Christian LaCouture does not want to hear anymore about how LSU coach Ed Orgeron should be fired only five games into the season.
Orgeron has taken intense scrutiny from the fanbase the past few weeks as his Tigers have started slow in his first full year. Those concerns only grew more intense last weekend after losing to Troy, ending a 49-game home, nonconference winning streak in the process.
The Tigers know there’s problems to be addressed, but the senior defensive end doesn’t think it’s appropriate to call for anyone’s job so early in the season.
“I think it’s disrespectful. I think it’s absurd,” LaCouture said in a passionate defense of his coach. “Coach O is a guy that has put everything into this football program. You can’t blame him. It’s us. We didn’t execute. He had a great game plan for us this week. I wouldn’t want anybody to (blame Orgeron). Blame it on us. It’s us.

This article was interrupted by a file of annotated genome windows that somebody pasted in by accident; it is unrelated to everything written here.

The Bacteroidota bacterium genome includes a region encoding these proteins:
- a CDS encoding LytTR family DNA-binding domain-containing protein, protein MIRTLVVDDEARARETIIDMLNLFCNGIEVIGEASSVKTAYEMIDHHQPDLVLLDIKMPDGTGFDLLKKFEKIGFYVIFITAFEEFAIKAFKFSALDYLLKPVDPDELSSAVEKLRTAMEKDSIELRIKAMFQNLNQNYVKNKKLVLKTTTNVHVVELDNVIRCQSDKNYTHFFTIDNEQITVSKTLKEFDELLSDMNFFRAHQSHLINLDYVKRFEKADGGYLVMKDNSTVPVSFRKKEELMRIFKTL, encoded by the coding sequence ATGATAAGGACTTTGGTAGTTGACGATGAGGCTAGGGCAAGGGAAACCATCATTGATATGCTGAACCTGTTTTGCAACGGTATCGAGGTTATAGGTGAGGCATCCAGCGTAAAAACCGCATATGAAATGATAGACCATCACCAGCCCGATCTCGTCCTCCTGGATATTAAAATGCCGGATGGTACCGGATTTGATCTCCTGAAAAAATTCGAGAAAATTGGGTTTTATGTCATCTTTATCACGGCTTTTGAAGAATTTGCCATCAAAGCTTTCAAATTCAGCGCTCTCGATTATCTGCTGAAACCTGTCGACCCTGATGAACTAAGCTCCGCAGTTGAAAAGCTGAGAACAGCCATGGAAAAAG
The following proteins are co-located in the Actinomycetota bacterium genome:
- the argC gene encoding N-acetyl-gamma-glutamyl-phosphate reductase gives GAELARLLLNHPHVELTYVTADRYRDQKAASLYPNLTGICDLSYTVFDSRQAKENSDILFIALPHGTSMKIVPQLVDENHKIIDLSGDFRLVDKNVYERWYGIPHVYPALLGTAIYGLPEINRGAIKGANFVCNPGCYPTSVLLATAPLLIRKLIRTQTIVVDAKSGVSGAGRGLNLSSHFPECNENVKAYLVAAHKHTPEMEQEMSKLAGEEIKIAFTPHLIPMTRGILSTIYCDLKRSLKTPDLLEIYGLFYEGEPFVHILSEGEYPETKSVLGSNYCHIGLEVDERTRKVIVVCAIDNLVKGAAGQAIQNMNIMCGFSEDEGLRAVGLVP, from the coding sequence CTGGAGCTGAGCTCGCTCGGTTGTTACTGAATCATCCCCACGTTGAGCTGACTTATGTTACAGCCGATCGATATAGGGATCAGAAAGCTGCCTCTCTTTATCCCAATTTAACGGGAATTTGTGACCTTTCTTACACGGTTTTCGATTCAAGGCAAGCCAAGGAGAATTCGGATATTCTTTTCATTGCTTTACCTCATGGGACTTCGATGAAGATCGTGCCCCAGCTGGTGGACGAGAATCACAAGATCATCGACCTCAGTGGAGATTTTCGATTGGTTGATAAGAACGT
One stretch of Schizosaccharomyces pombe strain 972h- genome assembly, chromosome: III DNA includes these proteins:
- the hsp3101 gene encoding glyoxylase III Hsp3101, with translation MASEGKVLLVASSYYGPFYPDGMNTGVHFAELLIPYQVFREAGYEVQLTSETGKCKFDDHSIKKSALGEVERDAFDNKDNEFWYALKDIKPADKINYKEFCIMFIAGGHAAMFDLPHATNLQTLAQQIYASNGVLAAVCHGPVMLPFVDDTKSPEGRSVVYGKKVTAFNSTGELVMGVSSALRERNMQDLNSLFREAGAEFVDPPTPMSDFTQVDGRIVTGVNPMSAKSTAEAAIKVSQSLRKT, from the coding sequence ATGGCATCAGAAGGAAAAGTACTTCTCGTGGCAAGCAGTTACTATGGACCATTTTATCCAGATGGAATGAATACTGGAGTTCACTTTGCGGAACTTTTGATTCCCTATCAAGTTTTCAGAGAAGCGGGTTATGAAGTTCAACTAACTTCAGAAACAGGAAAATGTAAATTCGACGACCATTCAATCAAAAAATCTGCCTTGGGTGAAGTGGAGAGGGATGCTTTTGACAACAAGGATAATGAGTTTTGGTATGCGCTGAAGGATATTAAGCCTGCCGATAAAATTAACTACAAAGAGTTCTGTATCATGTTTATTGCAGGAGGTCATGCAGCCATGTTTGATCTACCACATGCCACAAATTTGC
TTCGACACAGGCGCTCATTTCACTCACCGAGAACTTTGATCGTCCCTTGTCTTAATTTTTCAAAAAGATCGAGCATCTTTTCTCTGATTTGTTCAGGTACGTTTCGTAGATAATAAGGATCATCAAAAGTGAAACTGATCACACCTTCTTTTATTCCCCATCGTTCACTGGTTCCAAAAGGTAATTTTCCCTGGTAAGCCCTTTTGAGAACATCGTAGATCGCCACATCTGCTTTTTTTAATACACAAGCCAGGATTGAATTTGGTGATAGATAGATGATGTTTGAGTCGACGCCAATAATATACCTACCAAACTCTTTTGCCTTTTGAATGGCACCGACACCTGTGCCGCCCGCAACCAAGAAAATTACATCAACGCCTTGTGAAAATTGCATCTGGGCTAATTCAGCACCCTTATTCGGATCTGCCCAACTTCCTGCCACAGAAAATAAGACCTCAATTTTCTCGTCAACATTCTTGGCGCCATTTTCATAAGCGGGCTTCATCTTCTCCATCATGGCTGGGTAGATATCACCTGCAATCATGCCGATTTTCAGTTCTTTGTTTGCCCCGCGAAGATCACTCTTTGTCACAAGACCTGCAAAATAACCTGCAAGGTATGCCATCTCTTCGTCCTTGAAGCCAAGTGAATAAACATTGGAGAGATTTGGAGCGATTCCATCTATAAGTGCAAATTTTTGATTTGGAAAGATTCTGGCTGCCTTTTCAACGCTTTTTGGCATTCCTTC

“Me being one of the leaders on the team, I didn’t help prepare the team well enough to make sure we were good to go. I feel like when people say things like that it hurts us as a team. We feel bad for Coach O because he does not deserve that at all.”
From local radio shows to message boards and social media, the demands for Orgeron to be removed from the position he signed a five-year contract for in the spring has steadily grown.
Ed Orgeron admitted Monday that he broke a promise last week.
Orgeron will make $3.5 million per year, according to the contract he agreed to when he was hired.
If LSU were to fire Orgeron, it would be saddled with a buyout in excess of $9 million on top of the continued payments to former coach Les Miles for the next five years, according to his contract.
Orgeron's buyout drops after each year. It slips to $8.5 million in 2018, $6 million in 2019, $4.5 million in 2020 and then $1 million for the final year.
Miles receives a check from the program for $133,000 per month.
Orgeron downplayed the situation during his Monday news conference.
“I hadn't heard that. Thanks for telling me,” he joked with a reporter. “I go to work, show up at 6 in the morning, say my prayers, drink my coffee, watch film. I stay in the office all day, call my wife two or three times a day, text my boys. Go to practice. Go watch film. Go home and I put my head on the pillow and go to bed. “I don't listen to the news. I don't listen to none of that. That's out of my control.”